The Google Cloud Platform folks recently announced an “always free” tier, which includes an “f1-micro” instance and a 30 GB magnetic disk.

So what is an f1-micro instance capable of? Let’s find out.


The f1-micro is a shared-core machine type having 0.2 virtual CPUs. A virtual CPU is a single hardware hyperthread on an Intel Xeon E5.

According to the documentation, the f1-micro has a bursting capability that allows it to use additional physical CPU for “short periods” of time “automatically”.

So how exactly does “0.2 CPU” look like? Let’s kick the tyres a bit:

$ stress -c 3 --timeout 10m
stress: info: [6296] dispatching hogs: 3 cpu, 0 io, 0 vm, 0 hdd
stress: info: [6296] successful run completed in 600s

And here is what we saw:

f1-micro CPU Usage Throttling

The load average stays at 3, corresponding to the number of tasks run by stress. The user CPU stayed at 0.22 for the duration of execution. The guest VM always sees that CPU steal as 0, but as you can see from the graph, the total CPU ticks available to the VM’s CPU gets throttled down to 0.2 once it actually starts using it.

In summary – yes, you really get only 0.2 of a CPU.


0.6 GB RAM comes to a total available memory of 588 MiB reported by an Ubuntu 16.04 kernel.


By default, each project in the Google Cloud Platform (GCP) comes with a private network with built-in DHCP and DNS servers. Each VM gets a private IP, and an optional public IPv4 address from a GCP-wide pool of IPs.

The network egress throughput is capped to 2 Gbps per core. As an exception, for shared-core machines the throughput is capped at 1 Gbps. 1 Gbps is around 119 MiB/s.

Let’s test it out:

$ qperf -t 1m udp_bw
    send_bw  =  120 MB/sec
    recv_bw  =  119 MB/sec

Close enough. You can read more about qperf here.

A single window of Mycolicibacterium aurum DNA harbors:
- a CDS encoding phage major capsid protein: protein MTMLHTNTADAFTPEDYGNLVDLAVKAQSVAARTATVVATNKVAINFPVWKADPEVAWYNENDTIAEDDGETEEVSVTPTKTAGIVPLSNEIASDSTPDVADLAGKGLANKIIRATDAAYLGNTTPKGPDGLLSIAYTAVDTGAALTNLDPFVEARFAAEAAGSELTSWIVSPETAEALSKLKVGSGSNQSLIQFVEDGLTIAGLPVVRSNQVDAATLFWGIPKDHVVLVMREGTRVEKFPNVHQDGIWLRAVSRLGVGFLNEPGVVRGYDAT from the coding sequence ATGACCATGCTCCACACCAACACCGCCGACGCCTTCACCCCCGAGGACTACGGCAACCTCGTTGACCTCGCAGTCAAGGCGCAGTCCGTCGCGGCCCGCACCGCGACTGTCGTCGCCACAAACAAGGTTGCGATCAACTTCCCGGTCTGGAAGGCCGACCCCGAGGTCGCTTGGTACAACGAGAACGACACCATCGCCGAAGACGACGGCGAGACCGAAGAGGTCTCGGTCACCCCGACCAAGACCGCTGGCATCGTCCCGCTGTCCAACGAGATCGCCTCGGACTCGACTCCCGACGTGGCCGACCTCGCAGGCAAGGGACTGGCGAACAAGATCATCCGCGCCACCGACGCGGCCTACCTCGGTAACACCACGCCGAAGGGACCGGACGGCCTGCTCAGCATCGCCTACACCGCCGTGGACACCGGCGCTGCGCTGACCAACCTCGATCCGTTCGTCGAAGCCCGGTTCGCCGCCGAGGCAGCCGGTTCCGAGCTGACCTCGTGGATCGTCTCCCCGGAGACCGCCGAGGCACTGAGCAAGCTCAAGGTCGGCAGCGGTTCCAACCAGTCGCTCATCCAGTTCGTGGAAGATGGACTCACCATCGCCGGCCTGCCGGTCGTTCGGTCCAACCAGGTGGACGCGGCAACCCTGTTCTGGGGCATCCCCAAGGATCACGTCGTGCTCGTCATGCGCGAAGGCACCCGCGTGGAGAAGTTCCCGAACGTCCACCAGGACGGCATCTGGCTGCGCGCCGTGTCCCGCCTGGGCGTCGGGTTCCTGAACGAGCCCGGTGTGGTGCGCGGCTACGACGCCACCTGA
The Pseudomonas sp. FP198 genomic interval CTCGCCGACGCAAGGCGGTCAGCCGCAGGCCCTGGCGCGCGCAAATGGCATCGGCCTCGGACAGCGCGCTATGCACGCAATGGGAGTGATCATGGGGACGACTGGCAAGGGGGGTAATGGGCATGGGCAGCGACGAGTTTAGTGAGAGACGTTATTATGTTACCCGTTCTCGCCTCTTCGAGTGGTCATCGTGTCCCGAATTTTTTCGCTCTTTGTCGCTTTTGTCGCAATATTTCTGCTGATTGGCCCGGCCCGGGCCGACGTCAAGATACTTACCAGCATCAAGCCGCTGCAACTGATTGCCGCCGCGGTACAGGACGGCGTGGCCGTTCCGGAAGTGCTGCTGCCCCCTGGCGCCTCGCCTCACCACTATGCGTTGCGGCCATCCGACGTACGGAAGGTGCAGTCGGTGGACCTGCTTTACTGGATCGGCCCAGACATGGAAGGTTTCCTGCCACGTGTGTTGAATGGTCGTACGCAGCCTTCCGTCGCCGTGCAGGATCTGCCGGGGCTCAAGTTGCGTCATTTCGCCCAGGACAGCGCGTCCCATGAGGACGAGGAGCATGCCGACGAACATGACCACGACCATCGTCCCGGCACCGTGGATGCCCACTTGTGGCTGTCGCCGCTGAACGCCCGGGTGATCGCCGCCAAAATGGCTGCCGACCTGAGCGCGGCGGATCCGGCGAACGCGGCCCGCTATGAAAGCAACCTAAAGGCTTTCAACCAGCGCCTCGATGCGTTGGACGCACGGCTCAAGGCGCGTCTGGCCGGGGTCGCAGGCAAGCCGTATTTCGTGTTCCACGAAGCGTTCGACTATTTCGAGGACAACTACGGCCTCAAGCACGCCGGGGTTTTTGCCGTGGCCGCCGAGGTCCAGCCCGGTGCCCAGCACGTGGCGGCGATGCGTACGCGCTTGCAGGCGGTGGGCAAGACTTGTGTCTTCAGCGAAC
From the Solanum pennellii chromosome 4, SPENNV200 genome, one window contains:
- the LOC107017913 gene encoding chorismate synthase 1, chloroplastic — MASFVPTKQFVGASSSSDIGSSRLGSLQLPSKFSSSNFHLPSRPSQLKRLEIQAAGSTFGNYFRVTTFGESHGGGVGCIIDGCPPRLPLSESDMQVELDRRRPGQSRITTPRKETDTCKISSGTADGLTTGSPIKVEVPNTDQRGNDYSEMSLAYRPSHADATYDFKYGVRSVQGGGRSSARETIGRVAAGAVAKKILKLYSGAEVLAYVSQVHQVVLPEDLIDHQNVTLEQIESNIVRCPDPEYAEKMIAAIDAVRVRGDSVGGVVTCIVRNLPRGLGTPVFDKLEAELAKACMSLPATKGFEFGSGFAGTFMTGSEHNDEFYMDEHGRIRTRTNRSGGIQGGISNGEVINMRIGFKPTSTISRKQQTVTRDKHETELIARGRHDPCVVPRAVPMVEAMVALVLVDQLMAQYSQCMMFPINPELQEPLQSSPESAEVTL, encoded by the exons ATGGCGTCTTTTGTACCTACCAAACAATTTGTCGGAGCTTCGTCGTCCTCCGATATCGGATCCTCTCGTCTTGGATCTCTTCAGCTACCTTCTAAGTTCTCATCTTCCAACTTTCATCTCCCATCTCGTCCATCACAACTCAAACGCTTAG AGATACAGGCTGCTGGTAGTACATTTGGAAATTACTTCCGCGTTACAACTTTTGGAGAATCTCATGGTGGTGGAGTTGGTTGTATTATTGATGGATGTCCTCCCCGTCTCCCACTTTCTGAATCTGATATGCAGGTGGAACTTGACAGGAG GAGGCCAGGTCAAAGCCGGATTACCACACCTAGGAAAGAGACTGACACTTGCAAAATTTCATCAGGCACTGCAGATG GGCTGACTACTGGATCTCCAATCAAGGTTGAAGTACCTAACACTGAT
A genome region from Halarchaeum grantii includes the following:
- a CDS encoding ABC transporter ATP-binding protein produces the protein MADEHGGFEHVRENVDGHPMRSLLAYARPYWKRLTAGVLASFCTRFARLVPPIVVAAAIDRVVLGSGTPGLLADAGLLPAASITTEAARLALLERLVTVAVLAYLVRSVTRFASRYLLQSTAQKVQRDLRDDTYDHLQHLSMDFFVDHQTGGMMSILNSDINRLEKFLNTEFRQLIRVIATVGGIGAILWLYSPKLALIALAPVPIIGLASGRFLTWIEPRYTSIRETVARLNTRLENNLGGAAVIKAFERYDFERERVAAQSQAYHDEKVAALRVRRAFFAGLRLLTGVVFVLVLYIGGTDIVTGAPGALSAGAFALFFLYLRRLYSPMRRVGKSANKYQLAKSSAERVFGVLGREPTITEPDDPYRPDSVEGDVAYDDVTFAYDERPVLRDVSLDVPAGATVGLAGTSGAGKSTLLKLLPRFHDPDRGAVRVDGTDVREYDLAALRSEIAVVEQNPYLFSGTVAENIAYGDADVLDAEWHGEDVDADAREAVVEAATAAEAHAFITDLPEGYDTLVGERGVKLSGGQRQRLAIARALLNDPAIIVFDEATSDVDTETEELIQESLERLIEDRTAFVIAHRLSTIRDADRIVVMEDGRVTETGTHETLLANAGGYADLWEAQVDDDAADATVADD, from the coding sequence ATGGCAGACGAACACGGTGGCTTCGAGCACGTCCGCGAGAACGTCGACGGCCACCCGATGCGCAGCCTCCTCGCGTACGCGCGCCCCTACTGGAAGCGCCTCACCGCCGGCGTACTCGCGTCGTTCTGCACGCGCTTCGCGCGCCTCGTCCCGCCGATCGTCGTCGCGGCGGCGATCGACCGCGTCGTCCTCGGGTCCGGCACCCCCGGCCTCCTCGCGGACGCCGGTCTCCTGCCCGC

As with AWS, the disk I/O throughput is carved out of the total network bandwidth. It is not documented how the bandwidth is split or traffic is shaped between the two, but of course, it’s best practice not to have both contending.


GCP offers magnetic and SSD block storage, and NVMe-based instance storage. There is no IOPS provisioning for block storage, rather the throughput is computed using guidelines given in this documentation.

According to that, the 30 GB magnetic disk storage in the free tier should have write throughput of:

  • write IOPS = 1.5 IOPS/GB * 30 GB = 45 IOPS
  • write throughput = 0.12 MB/s/GB * 30 GB = 3.6 MB/s

There is also another limit, imposed by the network throughput cap, and documented here. Basically, if a process tries to write K bytes of data to the disk, the device driver writes out 3.3 * K bytes of data to the network. Because of the network cap, this introduces a limit on the write throughput:

  • write throughput = 1 Gbps / 3.3 = ~36 MB/s

Now let’s try a few writes and reads:

$ dd if=/dev/zero of=testfil bs=4K count=2621440
2621440+0 records in
2621440+0 records out
10737418240 bytes (11 GB, 10 GiB) copied, 285.65 s, 37.6 MB/s

$ dd if=testfil of=testfil.2 bs=4K
2621440+0 records in
2621440+0 records out
10737418240 bytes (11 GB, 10 GiB) copied, 322.312 s, 33.3 MB/s

Hmm, we actually expected tthe 3.6 MB/s limit imposed by the disk size to be hit, rather than the 36 MB/s limit imposed by the network egress cap. It is not clear why this is so.

Let’s have a look at the graphs:


We hit around 211 IOPS for the write. And here is the disk throughput graph showing reads and writes at ~33 MB/s:

Disk Throughput

The VM “Failover”

Google Cloud VMs have a built-in “failover” feature, which they call live migration Essentially, a running VM can be migrated from one physical host to another with a downtime in the order of 100s of milliseconds. The migration is automatic, and typically undetectable, but for logs like this in the GCP console:

Live Migration

Much better than those your-instances-will-be-terminated emails, for sure.

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